Slipping, Tripping and Rapid Ambulation are Key Fall Triggers for Stroke Survivors

Background: Stroke survivors fall up to seven times more annually than healthy adults of a similar age. The inability to recover balance from slipping, tripping, or rapid ambulation accounts for the majority of falls, while balance control can prevent falls. An examination of the triggers for falls and balance recovery strategies for near falls is crucial for fall prevention in stroke survivors.

Purpose: To examine the self-reported triggers for falls and balance recovery strategies for near falls among community-dwelling stroke survivors.

Methods: Descriptive study examining fall-related data from stroke survivors (n=89) aged ≥ 50 years, at ≥ 3 months post-stroke, participating in a 12-week exercise intervention study. All subjects were interviewed weekly to ascertain fall/near fall data over the 12 weeks. Falls were defined as: “events in which subjects end up on the floor or ground when they did not expect to.” Near falls were defined as: “events in which subjects recovered their balance without falling.”

Results: Subjects (46% women) were on average 70±10 years old. The majority reported an ischemic stroke (80%), were White/European-American (79%), married/partnered (60%), college-educated (79%), and retired/unemployed (93%). Over the 12-week trial, there were a total of 124 fall-related events (n=34 falls, n=90 near falls); all events happened at home. Most falls happened due to slipping or tripping (21%) or rapid ambulation (18%). Other reported fall triggers included: legs or knees giving way (12%), bathroom related incidents such as incontinence (12%), reaching or leaning (6%), and vertigo or syncope (3%). Subjects most commonly recovered their balance without falling by grabbing onto or leaning against something (62%). A total of 29 (23%) fall-related events resulted in an injury, though only 8% of those events were evaluated by a healthcare provider.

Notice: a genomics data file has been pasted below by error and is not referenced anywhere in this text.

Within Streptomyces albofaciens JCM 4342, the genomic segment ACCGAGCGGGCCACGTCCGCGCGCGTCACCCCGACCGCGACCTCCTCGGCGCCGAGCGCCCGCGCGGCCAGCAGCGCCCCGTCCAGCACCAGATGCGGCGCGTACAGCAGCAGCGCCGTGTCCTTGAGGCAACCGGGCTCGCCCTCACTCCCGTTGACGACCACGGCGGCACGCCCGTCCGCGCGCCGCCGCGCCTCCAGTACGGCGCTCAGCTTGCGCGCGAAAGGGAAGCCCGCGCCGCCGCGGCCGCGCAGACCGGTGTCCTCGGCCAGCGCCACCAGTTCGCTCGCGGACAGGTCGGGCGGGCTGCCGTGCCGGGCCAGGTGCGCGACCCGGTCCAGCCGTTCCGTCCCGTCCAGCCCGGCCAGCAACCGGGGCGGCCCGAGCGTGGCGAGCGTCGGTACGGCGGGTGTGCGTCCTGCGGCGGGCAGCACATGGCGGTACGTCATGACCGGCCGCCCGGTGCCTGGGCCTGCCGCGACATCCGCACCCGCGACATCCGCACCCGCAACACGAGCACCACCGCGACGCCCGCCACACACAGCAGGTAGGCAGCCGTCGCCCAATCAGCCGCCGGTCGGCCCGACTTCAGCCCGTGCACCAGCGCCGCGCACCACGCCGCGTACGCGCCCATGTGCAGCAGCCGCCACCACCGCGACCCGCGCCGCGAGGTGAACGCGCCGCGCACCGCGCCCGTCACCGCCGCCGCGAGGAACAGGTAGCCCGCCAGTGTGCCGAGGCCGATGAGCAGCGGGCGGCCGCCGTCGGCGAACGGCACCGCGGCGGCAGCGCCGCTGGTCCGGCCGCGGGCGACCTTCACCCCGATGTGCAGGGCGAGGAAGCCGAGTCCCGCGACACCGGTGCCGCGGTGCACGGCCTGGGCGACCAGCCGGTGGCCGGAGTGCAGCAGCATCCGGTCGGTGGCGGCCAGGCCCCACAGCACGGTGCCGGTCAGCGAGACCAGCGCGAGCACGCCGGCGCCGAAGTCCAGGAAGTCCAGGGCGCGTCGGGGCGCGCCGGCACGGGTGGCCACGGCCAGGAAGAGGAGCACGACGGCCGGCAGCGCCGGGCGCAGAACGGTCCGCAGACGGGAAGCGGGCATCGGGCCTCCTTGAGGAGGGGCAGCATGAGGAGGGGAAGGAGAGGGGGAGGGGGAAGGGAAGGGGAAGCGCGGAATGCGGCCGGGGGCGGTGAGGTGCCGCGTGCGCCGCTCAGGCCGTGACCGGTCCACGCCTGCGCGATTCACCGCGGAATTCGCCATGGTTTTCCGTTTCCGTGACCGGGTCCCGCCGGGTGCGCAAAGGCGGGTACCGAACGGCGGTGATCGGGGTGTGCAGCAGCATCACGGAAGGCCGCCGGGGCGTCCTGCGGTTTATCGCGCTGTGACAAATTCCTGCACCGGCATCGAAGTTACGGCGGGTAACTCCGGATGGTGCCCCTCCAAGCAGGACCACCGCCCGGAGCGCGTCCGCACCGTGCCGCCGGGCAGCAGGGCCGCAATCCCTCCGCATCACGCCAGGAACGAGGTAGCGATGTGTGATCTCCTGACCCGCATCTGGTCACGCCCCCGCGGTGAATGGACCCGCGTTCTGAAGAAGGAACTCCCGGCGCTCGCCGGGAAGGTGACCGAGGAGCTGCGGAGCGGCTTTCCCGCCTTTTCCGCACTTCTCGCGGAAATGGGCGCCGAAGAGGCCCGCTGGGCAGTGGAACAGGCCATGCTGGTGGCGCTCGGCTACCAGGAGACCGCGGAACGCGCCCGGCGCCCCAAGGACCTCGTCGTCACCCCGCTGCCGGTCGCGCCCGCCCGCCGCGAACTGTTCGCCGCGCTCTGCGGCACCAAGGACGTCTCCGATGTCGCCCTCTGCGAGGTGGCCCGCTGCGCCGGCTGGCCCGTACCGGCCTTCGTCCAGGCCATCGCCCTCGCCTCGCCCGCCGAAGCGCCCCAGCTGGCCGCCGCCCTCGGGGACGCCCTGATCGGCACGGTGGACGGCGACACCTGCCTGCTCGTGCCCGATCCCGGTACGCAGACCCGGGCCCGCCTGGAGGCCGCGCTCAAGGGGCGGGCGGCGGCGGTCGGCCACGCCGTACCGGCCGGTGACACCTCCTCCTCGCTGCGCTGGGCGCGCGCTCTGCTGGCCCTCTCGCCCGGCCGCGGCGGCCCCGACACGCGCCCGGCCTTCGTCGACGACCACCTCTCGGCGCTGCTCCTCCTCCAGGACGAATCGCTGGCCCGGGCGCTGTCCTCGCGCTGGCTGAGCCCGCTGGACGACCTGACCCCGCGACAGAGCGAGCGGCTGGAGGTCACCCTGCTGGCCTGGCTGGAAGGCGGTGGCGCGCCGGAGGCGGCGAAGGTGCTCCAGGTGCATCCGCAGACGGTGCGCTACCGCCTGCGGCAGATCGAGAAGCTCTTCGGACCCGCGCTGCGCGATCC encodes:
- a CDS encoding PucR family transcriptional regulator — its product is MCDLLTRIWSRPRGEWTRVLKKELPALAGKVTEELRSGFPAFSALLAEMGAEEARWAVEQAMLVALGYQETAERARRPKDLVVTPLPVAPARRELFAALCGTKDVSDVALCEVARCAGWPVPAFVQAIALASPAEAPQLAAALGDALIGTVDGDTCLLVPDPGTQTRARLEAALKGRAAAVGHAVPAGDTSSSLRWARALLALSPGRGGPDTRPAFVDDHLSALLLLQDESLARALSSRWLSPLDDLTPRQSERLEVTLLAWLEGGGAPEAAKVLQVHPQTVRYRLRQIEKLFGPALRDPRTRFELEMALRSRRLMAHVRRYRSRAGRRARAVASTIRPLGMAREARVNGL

Conclusion: Our data suggests that stroke survivors fall most frequently as a result of slipping, tripping or rapid ambulation. Future studies investigating the effects of fall prevention strategies on these fall triggers are recommended. Since balance recovery was aided by grabbing onto or leaning against something, post-stroke home safety evaluation is essential in preventing falls.